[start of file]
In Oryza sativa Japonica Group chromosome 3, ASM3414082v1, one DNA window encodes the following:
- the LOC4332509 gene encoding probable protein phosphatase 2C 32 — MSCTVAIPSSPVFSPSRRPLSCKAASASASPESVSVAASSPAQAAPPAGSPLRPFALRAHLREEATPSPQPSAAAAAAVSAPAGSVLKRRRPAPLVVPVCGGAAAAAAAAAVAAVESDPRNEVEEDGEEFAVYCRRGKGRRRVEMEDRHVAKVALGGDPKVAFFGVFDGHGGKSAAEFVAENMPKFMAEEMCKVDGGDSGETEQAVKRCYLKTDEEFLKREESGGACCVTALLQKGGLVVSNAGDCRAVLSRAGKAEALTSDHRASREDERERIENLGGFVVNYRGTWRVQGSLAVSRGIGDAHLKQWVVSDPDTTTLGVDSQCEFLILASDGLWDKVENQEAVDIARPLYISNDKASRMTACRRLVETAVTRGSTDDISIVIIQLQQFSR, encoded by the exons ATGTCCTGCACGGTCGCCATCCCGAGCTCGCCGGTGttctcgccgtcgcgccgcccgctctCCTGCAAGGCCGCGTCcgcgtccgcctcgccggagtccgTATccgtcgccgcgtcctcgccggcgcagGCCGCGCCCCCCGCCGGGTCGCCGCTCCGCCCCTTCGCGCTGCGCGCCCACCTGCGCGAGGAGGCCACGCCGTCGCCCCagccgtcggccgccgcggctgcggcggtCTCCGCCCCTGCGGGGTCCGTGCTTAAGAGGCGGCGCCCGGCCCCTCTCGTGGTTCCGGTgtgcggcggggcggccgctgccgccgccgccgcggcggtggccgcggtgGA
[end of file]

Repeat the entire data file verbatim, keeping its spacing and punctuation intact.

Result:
In Oryza sativa Japonica Group chromosome 3, ASM3414082v1, one DNA window encodes the following:
- the LOC4332509 gene encoding probable protein phosphatase 2C 32 — MSCTVAIPSSPVFSPSRRPLSCKAASASASPESVSVAASSPAQAAPPAGSPLRPFALRAHLREEATPSPQPSAAAAAAVSAPAGSVLKRRRPAPLVVPVCGGAAAAAAAAAVAAVESDPRNEVEEDGEEFAVYCRRGKGRRRVEMEDRHVAKVALGGDPKVAFFGVFDGHGGKSAAEFVAENMPKFMAEEMCKVDGGDSGETEQAVKRCYLKTDEEFLKREESGGACCVTALLQKGGLVVSNAGDCRAVLSRAGKAEALTSDHRASREDERERIENLGGFVVNYRGTWRVQGSLAVSRGIGDAHLKQWVVSDPDTTTLGVDSQCEFLILASDGLWDKVENQEAVDIARPLYISNDKASRMTACRRLVETAVTRGSTDDISIVIIQLQQFSR, encoded by the exons ATGTCCTGCACGGTCGCCATCCCGAGCTCGCCGGTGttctcgccgtcgcgccgcccgctctCCTGCAAGGCCGCGTCcgcgtccgcctcgccggagtccgTATccgtcgccgcgtcctcgccggcgcagGCCGCGCCCCCCGCCGGGTCGCCGCTCCGCCCCTTCGCGCTGCGCGCCCACCTGCGCGAGGAGGCCACGCCGTCGCCCCagccgtcggccgccgcggctgcggcggtCTCCGCCCCTGCGGGGTCCGTGCTTAAGAGGCGGCGCCCGGCCCCTCTCGTGGTTCCGGTgtgcggcggggcggccgctgccgccgccgccgcggcggtggccgcggtgGA